Thursday, November 21st 2019, 3:24 pm - Mike Girardin and Jesse Reimer were working on a roof in Selkirk, Man., when they heard screams
A Selkirk woman is lucky to be alive after falling in the icy Red River Tuesday.
Mike Girardin and Jesse Reimer, who work for Racka Roofing, based in Blumenort, Man., heard Teresa Byra scream, but first thought it was children playing.
"We decided to investigate and the closer we go to the river, it became more apparent that this was a woman in danger," Girardin said.
The roofers are now being called heroes for rescuing Byra, who had fallen through thin ice on the Red River near Selkirk, Man., about 35 kilometres northeast of Winnipeg.
"Not a lot of thinking happened. I ran over there and grabbed her arm because she was literally hanging onto a little ice ledge and there were large chunks of ice floating down the river," Girardin told CBC's Marjorie Dowhos Thursday.
The men pulled Byra out of the water, but the ice was so thin near the shore, all three of them fell into knee-deep water.
"It's a little surreal thinking about it now. We didn't realize the danger we put ourselves into, but it kind of worked out for everyone," Girardin said.
Once the trio were safe on shore, Girardin and Reimer put Byra in her car to warm up and waited for paramedics to arrive to make sure she didn't have hypothermia, but she was OK.
As for the men, they were just cold and wet.
"We were soaking wet. All of our winter clothes were turning to ice at that point, so we decided we were going to shut it down and go home," Girardin said.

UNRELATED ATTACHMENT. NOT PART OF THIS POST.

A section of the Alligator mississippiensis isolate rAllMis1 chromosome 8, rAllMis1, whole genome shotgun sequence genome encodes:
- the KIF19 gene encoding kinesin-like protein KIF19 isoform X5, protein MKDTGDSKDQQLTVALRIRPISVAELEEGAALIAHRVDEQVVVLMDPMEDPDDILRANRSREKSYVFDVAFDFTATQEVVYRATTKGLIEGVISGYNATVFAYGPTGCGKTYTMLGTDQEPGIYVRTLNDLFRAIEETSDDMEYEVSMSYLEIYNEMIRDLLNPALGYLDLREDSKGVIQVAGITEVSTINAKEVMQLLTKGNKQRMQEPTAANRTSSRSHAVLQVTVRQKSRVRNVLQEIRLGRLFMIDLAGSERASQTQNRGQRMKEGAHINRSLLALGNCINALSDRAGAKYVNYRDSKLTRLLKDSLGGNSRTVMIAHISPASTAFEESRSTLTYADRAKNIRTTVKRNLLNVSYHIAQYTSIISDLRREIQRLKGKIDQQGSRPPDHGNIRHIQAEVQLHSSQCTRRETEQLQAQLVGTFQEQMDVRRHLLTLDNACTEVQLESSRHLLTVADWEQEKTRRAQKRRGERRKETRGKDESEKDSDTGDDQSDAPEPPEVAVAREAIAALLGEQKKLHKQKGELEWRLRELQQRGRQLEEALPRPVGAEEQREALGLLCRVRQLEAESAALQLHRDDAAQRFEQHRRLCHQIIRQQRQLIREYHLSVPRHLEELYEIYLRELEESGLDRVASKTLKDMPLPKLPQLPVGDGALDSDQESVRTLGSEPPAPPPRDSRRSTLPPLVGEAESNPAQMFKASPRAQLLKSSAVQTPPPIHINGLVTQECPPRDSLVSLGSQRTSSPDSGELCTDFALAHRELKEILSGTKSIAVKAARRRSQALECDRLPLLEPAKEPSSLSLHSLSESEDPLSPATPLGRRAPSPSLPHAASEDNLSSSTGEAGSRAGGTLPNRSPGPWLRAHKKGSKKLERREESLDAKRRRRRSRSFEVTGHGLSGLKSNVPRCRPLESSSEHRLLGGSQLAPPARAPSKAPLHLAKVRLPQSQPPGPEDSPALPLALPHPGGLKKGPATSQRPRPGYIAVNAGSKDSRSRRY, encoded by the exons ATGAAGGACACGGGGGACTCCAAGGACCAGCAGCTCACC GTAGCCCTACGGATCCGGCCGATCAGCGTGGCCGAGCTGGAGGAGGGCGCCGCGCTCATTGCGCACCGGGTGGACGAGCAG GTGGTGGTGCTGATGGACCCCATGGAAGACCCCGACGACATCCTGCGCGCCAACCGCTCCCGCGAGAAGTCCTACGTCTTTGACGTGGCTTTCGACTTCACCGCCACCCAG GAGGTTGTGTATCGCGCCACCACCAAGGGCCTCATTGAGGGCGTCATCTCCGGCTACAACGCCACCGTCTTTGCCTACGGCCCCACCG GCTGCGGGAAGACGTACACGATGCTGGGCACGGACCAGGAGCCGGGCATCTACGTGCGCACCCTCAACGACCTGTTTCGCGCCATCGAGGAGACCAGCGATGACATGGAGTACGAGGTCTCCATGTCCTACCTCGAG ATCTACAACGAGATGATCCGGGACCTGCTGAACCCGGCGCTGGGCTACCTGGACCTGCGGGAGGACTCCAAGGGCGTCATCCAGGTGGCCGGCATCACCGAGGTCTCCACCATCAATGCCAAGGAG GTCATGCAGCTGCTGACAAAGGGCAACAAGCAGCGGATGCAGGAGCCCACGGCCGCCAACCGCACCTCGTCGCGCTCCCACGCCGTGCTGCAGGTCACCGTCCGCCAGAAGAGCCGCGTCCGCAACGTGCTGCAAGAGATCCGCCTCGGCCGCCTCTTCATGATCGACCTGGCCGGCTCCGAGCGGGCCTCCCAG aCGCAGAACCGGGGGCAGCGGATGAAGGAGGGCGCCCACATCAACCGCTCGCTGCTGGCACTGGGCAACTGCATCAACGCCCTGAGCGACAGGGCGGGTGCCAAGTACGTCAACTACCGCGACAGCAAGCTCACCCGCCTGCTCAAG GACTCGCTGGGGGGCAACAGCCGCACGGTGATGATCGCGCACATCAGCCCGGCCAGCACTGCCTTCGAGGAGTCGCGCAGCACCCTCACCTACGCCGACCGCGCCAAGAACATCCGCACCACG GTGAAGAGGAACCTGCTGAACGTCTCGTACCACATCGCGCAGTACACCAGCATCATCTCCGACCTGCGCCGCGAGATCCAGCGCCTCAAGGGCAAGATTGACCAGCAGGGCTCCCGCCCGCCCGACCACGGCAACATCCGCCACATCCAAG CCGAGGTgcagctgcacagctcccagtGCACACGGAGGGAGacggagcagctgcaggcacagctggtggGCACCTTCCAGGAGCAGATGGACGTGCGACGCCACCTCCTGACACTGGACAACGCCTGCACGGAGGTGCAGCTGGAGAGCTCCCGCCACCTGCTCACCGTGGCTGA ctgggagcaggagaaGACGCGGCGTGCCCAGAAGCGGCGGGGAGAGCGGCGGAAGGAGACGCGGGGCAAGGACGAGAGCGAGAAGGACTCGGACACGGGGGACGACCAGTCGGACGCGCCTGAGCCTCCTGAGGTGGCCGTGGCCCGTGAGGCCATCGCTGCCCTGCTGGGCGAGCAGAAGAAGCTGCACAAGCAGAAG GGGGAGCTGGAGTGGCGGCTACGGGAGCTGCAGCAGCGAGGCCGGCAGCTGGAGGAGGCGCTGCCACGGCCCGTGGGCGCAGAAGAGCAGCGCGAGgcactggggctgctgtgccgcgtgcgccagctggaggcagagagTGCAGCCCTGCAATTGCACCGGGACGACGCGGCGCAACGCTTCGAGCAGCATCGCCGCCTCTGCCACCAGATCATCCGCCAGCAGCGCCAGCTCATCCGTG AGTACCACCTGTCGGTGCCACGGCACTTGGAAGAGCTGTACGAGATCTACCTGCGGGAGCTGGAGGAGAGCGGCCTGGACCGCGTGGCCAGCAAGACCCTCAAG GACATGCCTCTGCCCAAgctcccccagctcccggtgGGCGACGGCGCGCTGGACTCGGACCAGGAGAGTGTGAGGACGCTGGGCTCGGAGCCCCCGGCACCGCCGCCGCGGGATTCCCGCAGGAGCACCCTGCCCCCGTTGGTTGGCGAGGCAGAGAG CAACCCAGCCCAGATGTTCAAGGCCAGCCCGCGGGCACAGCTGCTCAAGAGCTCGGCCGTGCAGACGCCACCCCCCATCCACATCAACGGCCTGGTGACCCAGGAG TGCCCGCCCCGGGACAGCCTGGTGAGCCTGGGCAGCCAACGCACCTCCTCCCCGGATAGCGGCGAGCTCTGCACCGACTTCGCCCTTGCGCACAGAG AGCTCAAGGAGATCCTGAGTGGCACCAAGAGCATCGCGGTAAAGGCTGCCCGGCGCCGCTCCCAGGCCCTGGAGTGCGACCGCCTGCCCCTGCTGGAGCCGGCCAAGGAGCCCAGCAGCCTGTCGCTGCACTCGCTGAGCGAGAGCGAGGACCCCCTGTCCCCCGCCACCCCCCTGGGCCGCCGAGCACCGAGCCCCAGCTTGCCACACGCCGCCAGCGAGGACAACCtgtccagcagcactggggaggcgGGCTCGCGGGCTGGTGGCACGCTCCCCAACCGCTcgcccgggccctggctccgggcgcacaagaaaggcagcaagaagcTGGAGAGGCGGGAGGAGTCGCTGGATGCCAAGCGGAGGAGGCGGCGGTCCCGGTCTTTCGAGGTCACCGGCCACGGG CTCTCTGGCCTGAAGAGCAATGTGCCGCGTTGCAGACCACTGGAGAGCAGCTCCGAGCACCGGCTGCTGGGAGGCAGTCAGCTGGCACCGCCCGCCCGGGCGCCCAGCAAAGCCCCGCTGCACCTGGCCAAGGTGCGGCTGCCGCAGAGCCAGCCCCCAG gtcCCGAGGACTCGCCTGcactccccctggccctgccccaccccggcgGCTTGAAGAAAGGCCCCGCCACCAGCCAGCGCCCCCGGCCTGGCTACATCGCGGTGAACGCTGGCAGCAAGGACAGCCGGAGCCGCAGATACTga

"We had to go to Walmart to buy new socks before we went home."
Teresa Byra hugs Jesse Reimer and Mike Girardin, the men she calls her 'guardian angels' after they saved her life. (Jeff Stapleton/CBC)
BIGGER ICE WAS COMING
Byra said she's shaken after her brush with death.
She was on a dock Tuesday to take photos for a memorial she was making for a friend who died, when she slipped on the ice.
"The water was open where I fell and it just carried me down, probably 20 or 30 feet with the current, I'm not sure," she said.
Byra was screaming for help when she saw Girardin and Reimer coming down the hill.
"It looked like they were coming in slow motion. I thought they weren't going to make it in time, because the bigger ice was coming," she said.
Two roofers are now being called heroes for rescuing Teresa Byra, who had fallen through thin ice on the Red River near Selkirk, Man. 1:35 Once they pulled her out, they had to drag Byra to the car, she said.
"I couldn't walk. I had no feeling in my legs or my hands. It was terrible," she said.
VIDEO: 11-YEAR-OLD BOY RESCUED AFTER FALLING THROUGH ICE
'MY KIDS STILL HAVE ME'
The next day, Girardin and Reimer were back on the roof to finish the work they started when Byra returned with her daughter and grandchild to see them.
"I introduced them and I said, 'This is what you saved me for. My kids still have me, my grandkids still have me.' I have four kids and I have four grandkids and one stepdaughter," Byra said.
"I said … 'You guys are my heroes. You're my guardian angels."
Girardin said he's never done anything like it before.
"We keep hearing the word 'hero' thrown around, and it's a little surreal," he said.
NOMINATED FOR AWARDS
Girardin and Reimer are being recognized by the local RCMP detachment for their heroism in what was a life-or-death situation.
The men are nominated for two Canada-wide awards, the Royal Canadian Humane Association's bravery award and the St. John's Ambulance lifesaving award, Const. David Wong said.
"I feel strongly that these two gentlemen definitely deserve some recognition of some sort," Wong said.
"If I could give them the awards today, I would."
The dock where Byra slipped and fell was cordoned off, Wong said.
This article was written for the CBC by Rachel Bergen.